IMG_20180804_121727_1

Home after tests with lots of shaved spots.

He spent three days at the Portland vet on an IV and undergoing a battery of tests. At first the fear was cancer, but it turned out that he had immune-mediated neutropenia, which was causing his white blood cells to drop to treacherously low levels. After six months on prednisone, and other drugs, he is finally back to our old Capp.

IMG_20190217_105148

We still don’t know exactly what caused his condition. The theories are a reaction to immunizations or perhaps a tick-borne disease (although he tested negative for all the common ones). He remains on a low dose of pred and must have regular blood tests, but we are so relieved that we didn’t lose him. He has become quite popular with the wonderful vets and technicians caring for him. One tech calls him “Cute Adorable Puppy Prince,” and it has stuck. Amazingly, we had pet insurance–the first we’ve ever had for a dog–and they really came through for us, too.

IMG_20190129_164949_1

Throughout Capp’s illness, Alice has remained her sweet affectionate self.

Because of Capp’s illness, we have been sticking pretty close to home. In the spring, we consolidated our vegetable beds into two fenced-in gardens. “We” meaning George–he did all the fencing and leveling.

IMG_0083

The gardens were lush and productive this year.

IMG_0459

IMG_0912

IMG_0885

IMG_0724

Flax.

We were eating our garden potatoes, sweet potatoes, squash, and onions well into February. I tried growing cotton this year, and it did well, but frost hit before the cotton fully developed.

IMG_0804

Cotton blossom.

Next year, I will try hanging the bolls inside to continue to mature.

IMG_0477

IMG_0952_edited-1

The vegetable beds. Much neater than last year.

George is getting really good at putting in trails.

Maker:0x4c,Date:2018-2-4,Ver:4,Lens:Kan03,Act:Lar01,E-Y

We have a whole system that now reaches each corner of the property.

IMG_1743 (1)

IMG_20190224_104716

The first set of trails were named after the grandchildren. The next will be named after the dogs.

He also is building an outdoor, wood-fired sauna–something that I became enamored with during our years in Alaska.

MVIMG_20180907_095343

Preparing for the sauna.

But the biggest project this year was building a garage.

Maker:0x4c,Date:2018-2-4,Ver:4,Lens:Kan03,Act:Lar01,E-Y

IMG_0126.jpg

IMG_20180718_172127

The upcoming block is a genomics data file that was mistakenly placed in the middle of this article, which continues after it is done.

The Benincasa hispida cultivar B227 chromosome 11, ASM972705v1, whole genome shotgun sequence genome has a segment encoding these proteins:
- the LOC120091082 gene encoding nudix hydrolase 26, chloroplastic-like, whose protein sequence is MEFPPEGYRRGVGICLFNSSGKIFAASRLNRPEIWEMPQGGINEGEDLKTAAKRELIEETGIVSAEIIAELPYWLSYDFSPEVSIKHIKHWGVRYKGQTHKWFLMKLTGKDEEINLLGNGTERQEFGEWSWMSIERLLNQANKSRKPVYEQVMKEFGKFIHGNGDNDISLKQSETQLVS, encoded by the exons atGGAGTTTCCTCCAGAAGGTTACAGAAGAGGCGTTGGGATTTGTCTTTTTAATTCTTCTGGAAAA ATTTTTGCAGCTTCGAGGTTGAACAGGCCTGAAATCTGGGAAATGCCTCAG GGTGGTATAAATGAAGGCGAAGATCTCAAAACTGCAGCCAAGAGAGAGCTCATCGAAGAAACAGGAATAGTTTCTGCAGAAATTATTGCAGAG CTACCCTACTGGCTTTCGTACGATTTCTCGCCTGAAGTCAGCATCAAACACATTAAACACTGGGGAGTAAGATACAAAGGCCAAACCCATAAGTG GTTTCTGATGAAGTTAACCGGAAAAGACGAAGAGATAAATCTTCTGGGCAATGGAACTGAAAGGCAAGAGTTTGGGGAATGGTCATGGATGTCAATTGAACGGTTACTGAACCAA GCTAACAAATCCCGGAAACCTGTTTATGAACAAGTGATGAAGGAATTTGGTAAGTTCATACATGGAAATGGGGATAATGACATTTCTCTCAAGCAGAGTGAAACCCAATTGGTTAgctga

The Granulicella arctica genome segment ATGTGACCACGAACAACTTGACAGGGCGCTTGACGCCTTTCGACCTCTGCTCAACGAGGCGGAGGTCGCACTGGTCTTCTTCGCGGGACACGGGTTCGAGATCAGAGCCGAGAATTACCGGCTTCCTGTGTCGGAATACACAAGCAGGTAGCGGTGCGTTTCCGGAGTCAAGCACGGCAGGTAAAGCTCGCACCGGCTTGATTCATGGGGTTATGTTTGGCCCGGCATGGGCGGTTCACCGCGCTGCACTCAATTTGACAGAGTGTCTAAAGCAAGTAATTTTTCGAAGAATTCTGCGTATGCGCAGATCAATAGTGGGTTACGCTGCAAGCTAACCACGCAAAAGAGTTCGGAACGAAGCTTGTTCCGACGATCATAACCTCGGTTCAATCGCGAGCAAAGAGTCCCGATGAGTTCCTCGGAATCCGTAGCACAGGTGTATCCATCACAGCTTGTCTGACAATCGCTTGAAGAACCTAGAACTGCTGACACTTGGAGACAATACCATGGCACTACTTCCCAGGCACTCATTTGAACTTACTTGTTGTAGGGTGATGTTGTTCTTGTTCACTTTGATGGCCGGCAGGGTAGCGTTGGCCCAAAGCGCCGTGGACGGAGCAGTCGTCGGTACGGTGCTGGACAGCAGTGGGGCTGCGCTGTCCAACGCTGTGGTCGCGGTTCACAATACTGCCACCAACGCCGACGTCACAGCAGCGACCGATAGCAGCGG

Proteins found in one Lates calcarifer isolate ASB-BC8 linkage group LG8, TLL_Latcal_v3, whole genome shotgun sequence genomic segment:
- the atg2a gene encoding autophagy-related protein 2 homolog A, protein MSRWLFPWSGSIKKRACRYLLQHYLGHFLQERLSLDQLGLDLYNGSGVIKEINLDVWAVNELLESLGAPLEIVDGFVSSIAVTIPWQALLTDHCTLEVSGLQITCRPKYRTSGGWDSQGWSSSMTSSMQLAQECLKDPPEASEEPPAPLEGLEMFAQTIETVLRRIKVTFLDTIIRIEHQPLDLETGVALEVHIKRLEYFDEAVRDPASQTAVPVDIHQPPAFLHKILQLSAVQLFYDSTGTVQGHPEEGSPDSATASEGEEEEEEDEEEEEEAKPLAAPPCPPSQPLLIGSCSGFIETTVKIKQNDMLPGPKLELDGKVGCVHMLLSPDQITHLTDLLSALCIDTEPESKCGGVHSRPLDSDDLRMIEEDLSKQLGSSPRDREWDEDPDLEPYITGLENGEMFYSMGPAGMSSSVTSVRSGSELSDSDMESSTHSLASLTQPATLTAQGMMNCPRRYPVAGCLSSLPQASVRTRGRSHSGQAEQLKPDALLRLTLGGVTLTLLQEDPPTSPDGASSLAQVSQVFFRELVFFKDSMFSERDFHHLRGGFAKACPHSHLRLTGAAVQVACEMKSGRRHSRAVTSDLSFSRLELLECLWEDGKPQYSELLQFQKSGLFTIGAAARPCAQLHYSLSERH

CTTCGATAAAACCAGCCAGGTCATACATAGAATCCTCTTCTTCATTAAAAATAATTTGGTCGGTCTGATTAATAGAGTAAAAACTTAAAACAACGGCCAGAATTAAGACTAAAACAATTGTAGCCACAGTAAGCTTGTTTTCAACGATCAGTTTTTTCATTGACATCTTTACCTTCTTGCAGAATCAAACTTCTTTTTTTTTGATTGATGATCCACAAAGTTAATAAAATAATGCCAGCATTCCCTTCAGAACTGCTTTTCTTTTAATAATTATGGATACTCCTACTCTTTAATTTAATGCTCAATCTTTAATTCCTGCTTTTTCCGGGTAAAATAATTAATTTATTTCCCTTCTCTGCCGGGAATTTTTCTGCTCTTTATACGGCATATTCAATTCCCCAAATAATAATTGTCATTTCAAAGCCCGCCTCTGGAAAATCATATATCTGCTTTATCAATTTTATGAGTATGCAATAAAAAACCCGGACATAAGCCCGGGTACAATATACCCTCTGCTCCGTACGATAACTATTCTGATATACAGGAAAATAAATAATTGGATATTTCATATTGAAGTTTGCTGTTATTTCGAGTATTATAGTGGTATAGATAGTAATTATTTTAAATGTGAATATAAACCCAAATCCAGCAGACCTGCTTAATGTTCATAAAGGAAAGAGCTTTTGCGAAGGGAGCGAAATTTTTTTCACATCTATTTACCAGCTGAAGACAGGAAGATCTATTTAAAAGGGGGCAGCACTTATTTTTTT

We hired contractors to do most of the work, but George did much of the prep and finish work himself (he’s still doing finish work) and oversaw everything–not an easy task. The upstairs is an open space that will be half guest room and half an area for sewing, my small loom, and my really big spinning wheels. I inaugurated the space two weeks ago with a gathering of nine great wheel spinners from around mid-coast Maine. It was wonderful.

IMG_1571

I have fallen deep into the spinning and weaving world. Old wheels just seem to follow me home and it gives me a thrill to work on them and get them spinning again.

IMG_0563

Amazing wood on Shaker wheel from Alfred Lake, Maine.

They fascinate me with their beautiful wood, colors, craftsmanship, and history.

IMG_0077

This European wheel, likely from Austria, was singed by being too close to the fire.

I am planning on doing a few presentations and classes on antique wheels with another friend this year.

IMG_1175

Canadian Bisson wheel.

We’re hoping to convince lots of spinner to rescue these lovely wheels, so that they won’t be lost to future generations.

IMG_1522

It’s amazing how beautifully the old wheels spin. I have continued to buy local fleeces–this year Romney/Finn, Gotland, and Cormo–because I enjoy the whole process of scouring, processing, dyeing, spinning, and weaving.  It’s so satisfying to do it from start to finish.

IMG_0700

Beautiful Cormo fleece.  I will spin with this on the great wheels

And flax, well, I’m just in love with flax.

IMG_1193

About a third of my line flax this year, all processed and ready to spin.

IMG_1160.jpg

Home grown and dyed flax woven into tape on an antique tape loom.

In the spring, before Capp’s illness, I took an amazing flax course at Snow Farm in western Massachusetts with Cassie Dickson–a flax guru, coverlet weaver extraordinaire, and all-around wonderful person.

IMG_0185

The flax Cassie brought was retted in various ways so that we could compare them.

The course was for five days and covered everything–planting, processing, spinning, dyeing, and weaving.